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Storm Doors - Learning the Specs and Terms

January 04, 2010

There's some strange terminology that's used in the storm exterior door business, and it's worth learning to help you make an informed buying decision. Storm exterior doors have a high ratio of glass used as compared to the framing material. It's important that this glass have energy efficient properties to make the storm door with the cost in terms of energy savings.

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There are three things when it comes to glass that will make a storm exterior door more energy efficient.

Low E

Low emittance, or low-E as it's called in the door trade, is a coating that increases the ability of the glass to diminish heat transfer. This in turn helps save on heating and cooling costs. An added benefit of low-E glass is that it reduces the ultra-violet light that enters the home, and it's the ultra-violet light, or UV light, that causes sun fade to floors, furnishings and fabrics.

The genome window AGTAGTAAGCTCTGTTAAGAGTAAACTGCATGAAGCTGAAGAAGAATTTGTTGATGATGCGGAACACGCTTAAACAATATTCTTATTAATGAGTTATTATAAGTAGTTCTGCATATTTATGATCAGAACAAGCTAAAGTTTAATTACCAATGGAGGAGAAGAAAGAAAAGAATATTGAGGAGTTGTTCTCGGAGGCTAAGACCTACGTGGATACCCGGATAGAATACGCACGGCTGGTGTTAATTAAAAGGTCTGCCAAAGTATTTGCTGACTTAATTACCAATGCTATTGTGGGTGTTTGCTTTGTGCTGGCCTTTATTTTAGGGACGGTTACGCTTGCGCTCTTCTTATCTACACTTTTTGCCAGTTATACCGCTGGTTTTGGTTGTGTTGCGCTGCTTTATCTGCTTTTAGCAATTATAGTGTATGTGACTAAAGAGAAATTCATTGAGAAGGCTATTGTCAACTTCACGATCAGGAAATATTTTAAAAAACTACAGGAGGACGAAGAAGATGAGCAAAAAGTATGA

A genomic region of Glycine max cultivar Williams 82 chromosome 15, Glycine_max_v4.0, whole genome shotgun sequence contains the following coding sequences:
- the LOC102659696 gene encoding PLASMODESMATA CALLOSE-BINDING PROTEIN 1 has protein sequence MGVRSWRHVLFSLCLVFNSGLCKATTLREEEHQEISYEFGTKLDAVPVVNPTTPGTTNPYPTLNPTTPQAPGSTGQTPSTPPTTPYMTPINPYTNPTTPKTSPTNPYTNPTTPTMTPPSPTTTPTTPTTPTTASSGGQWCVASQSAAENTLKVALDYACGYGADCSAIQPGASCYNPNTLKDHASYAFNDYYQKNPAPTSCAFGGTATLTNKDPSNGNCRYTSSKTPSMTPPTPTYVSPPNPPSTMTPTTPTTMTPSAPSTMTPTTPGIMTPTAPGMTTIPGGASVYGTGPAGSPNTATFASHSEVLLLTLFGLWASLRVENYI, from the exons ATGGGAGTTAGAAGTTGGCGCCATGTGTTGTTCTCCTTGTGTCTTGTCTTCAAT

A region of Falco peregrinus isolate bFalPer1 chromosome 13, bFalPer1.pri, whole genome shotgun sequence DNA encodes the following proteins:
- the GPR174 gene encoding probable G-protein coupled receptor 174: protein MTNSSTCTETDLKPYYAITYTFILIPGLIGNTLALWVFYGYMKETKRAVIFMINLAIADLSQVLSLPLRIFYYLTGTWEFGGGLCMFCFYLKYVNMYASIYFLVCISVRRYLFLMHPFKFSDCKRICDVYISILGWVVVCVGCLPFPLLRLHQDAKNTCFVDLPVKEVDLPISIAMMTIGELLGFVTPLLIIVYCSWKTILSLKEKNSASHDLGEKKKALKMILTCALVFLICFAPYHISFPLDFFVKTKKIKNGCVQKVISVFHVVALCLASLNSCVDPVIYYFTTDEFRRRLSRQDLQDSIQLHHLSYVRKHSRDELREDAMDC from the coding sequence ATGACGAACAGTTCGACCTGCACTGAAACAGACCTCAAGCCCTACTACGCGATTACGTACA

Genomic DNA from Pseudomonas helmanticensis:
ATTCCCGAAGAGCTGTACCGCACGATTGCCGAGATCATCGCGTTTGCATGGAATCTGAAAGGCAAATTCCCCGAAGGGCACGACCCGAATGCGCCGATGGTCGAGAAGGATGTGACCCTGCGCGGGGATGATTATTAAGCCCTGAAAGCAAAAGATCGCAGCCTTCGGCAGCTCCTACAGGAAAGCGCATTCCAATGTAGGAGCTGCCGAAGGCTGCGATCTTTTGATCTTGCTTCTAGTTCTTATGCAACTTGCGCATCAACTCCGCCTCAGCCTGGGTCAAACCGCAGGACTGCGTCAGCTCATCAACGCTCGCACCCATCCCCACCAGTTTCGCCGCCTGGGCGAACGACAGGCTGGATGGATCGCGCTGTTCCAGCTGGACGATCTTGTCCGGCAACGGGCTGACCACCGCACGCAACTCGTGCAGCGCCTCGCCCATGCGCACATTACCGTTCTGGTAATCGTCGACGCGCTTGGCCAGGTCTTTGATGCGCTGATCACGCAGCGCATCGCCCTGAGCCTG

Argon Gase

Low-E glass is normally combined with Argon gas, which is sandwiched between double paned glass, to increase energy efficiency. Argon gas is heavier than air, so it provides a better insulating factor, particularly when combined with the low-E glass.

R-Value

The R stands for resistance and the R-Value measures the resistance of the glazing material of the glass to heat flow. In terms of R-Value ratings, higher is better, as it indicates a higher resistance.

Learning the technical language of storm exterior doors will give you the edge on making an informed buying decision. In this case, buying the right storm door can net you big savings on energy costs for your home.


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